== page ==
The ability to distinguish between self and others is extremely important. A new-born child develops an understanding of where their own body ends mainly through being touched by those who care for them. Problems with the self-concept, such as the ability to recognize one's own actions, are common in several psychiatric disorders. Most people cannot tickle themselves, but some patients with schizophrenia can, suggesting that their brain interprets sensory perceptions from their own body differently.
Most people have a ticklish spot somewhere on their bodies, and laughing when another person tickles you is a natural reaction. Scientists have discovered that the feeling experienced when we are tickled causes us to panic and is a natural defense to the likes of spiders and bugs. Slight tickles from insects can send a chill through your body letting you know something is crawling on you.
That same ticklish feeling sends us into a state of panic and elicits a response of uncontrollable laughter if a person tickles us. Even if you know that you are about to be tickled, the fear and unease of someone touching and possibly hurting you causes you to laugh. Some people are so ticklish that they begin laughing even before they are touched.
So, if someone else's touch can tickle us, why can't we tickle ourselves? Much of the explanation is unknown, but research has shown that the brain is trained to know what to feel when a person moves or performs any function. We aren't aware of a lot of the sensations generated by our movements. So, if we grab our sides in an attempt to tickle ourselves, our brain anticipates this contact from the hands and prepares itself for it. By taking away the feeling of unease and panic, the body no longer responds the same as it would if someone else were to tickle us.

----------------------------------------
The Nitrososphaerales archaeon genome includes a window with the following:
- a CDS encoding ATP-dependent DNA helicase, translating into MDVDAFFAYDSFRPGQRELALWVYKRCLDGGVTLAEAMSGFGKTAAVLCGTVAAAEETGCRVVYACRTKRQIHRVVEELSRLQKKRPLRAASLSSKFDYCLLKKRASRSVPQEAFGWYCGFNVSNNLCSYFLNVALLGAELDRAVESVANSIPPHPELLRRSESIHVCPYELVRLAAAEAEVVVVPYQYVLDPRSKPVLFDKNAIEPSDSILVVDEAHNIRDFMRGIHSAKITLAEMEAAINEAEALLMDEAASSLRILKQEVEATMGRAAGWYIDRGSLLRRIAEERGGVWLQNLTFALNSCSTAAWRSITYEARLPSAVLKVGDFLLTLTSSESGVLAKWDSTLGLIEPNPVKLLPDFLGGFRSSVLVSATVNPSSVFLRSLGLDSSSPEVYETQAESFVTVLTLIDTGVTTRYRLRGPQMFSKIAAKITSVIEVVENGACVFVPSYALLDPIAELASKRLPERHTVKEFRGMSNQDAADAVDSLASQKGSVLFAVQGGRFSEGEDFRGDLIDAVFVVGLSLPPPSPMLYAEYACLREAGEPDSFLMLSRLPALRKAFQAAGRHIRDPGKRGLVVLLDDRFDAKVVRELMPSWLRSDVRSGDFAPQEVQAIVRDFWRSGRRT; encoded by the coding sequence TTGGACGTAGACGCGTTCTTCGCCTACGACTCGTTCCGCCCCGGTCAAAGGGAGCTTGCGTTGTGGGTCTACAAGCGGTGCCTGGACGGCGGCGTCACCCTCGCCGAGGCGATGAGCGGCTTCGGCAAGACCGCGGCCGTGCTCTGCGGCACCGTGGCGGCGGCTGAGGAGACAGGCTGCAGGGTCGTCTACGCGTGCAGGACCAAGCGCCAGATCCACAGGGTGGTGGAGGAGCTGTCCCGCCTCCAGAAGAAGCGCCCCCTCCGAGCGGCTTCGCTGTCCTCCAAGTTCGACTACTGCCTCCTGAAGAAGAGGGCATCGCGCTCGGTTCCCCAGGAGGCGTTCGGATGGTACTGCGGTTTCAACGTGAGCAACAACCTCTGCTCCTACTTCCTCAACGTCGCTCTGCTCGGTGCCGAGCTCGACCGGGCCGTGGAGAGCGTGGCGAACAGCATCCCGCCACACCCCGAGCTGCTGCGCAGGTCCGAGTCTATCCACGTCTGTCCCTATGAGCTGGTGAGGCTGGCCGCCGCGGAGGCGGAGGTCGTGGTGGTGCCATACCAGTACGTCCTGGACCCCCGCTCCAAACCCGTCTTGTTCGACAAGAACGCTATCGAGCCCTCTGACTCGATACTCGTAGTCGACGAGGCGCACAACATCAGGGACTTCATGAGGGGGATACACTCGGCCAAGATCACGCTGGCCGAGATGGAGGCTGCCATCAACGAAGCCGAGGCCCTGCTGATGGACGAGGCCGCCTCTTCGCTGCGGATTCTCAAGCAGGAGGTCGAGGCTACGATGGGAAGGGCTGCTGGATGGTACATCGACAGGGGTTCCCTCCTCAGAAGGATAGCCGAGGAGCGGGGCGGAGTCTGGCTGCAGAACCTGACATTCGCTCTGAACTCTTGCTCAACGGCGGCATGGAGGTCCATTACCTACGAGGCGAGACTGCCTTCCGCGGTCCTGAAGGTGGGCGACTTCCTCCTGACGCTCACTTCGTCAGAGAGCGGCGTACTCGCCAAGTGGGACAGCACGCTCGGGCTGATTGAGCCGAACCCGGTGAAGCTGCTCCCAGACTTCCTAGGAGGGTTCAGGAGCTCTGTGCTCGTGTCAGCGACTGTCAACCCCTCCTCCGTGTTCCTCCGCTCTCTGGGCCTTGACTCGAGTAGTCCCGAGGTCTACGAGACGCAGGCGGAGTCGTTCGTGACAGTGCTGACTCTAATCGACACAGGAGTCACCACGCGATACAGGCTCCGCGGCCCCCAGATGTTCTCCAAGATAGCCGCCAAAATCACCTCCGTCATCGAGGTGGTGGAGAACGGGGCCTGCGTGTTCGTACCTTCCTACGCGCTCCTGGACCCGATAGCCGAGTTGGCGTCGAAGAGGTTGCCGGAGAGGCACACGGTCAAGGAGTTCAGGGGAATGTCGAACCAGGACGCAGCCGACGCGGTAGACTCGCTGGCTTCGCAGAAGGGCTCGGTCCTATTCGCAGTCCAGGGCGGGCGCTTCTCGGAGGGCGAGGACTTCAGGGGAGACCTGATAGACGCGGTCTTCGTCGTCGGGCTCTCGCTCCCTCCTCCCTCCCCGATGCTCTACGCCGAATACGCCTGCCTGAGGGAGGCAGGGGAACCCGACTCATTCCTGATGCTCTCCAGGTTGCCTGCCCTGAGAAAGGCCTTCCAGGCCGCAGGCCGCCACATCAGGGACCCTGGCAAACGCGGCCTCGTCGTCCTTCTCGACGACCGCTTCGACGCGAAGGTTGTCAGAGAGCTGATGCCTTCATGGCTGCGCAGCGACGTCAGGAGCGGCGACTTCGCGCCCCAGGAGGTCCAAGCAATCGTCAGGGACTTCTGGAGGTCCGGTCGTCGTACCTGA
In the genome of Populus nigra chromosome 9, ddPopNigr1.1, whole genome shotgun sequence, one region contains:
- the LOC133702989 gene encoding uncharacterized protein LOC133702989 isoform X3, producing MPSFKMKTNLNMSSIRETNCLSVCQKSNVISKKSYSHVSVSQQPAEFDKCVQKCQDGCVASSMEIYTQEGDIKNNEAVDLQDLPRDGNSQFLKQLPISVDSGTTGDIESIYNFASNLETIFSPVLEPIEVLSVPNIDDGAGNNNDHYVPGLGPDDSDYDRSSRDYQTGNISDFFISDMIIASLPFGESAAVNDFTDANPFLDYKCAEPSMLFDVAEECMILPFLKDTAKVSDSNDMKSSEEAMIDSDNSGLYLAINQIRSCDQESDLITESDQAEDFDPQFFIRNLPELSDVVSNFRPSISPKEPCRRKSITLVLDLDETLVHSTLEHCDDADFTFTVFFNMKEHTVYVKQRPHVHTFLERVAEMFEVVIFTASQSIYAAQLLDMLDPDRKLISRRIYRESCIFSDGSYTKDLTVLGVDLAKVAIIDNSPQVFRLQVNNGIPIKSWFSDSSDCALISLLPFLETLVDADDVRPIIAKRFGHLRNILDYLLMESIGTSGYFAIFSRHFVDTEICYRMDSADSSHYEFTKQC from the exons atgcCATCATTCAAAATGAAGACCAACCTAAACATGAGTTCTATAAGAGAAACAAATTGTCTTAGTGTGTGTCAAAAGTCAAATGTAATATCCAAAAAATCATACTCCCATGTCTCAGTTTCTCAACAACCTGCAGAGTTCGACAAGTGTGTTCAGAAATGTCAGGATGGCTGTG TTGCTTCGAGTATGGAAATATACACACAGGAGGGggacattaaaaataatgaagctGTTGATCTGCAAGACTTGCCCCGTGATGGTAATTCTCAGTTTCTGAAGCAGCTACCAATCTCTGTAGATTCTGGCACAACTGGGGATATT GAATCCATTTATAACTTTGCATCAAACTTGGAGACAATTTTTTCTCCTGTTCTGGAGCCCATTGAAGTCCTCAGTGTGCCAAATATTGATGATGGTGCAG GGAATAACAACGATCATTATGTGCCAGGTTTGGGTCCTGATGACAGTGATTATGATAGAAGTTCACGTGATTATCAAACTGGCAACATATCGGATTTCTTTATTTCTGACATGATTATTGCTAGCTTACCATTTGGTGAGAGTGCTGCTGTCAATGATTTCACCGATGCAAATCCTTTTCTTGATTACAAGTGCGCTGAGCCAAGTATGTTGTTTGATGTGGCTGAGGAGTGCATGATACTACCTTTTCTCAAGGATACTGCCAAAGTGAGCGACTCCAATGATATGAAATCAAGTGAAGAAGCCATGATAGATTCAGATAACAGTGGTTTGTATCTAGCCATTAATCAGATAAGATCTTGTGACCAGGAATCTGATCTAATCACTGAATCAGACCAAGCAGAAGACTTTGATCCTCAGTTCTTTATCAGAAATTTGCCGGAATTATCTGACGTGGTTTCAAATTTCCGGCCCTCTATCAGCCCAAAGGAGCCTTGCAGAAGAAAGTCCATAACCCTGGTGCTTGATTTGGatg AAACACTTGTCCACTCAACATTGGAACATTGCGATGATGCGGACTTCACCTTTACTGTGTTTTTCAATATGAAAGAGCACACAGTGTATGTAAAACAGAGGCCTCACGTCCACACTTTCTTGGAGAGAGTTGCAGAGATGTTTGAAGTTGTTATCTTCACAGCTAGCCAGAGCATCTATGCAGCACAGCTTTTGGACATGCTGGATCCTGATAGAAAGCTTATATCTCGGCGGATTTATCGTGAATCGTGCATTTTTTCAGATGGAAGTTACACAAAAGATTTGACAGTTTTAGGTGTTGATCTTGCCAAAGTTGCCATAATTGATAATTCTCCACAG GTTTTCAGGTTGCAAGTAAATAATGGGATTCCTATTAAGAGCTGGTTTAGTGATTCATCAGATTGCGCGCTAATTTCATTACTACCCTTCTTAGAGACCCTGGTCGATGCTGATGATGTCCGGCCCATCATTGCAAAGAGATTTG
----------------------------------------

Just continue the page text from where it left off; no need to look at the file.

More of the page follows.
Brain scientists at the University College London have pinpointed the cerebellum as the part of the brain that prevents us from self-tickling. The cerebellum is the region located at the base of the brain that monitors our movements and it can distinguish expected sensations from unexpected sensations. An expected sensation would be the amount of pressure your fingers apply to your keyboard while typing.
An unexpected sensation would be someone sneaking up behind you and tapping you on the shoulder. While the brain discards the sensation of typing, it pays a lot of attention to someone tapping on your shoulder. The difference in reactions from expected to unexpected is a built-in response.
In the experiments scientists examined what happens in various parts of the nervous system when a person is touched by another person compared to touching themselves and found that the brain reduces the processing of the sensory perception when it comes from self-touch.
The skin contains sensory receptors that react to touch, pressure, heat and cold. Information about touch is transmitted to the spinal cord and on to the brain where the perception is processed in several steps in different regions of the brain.
In the experiments volunteers laid in a magnet resonance camera which recorded images of brain activity and were requested to stroke their arm slowly with their own hand, or were told that a researcher would stroke their arm.
What they discovered was a very clear difference between being touched by someone else and self-touch. When a person touched themselves activity in several parts of the brain were reduced. The differences actually began to be noticed in the spinal cord even before the perceptions reached the brain.
The results are compatible with a theory that suggests the brain attempts to predict the sensory consequences of everything we do. Consequently, the brain does not attach as much importance to sensory perceptions caused by our own bodies because it's expecting to receive such information.
Apparently when someone else touches us we can never be exactly sure what they're up to, so the brain is on high alert.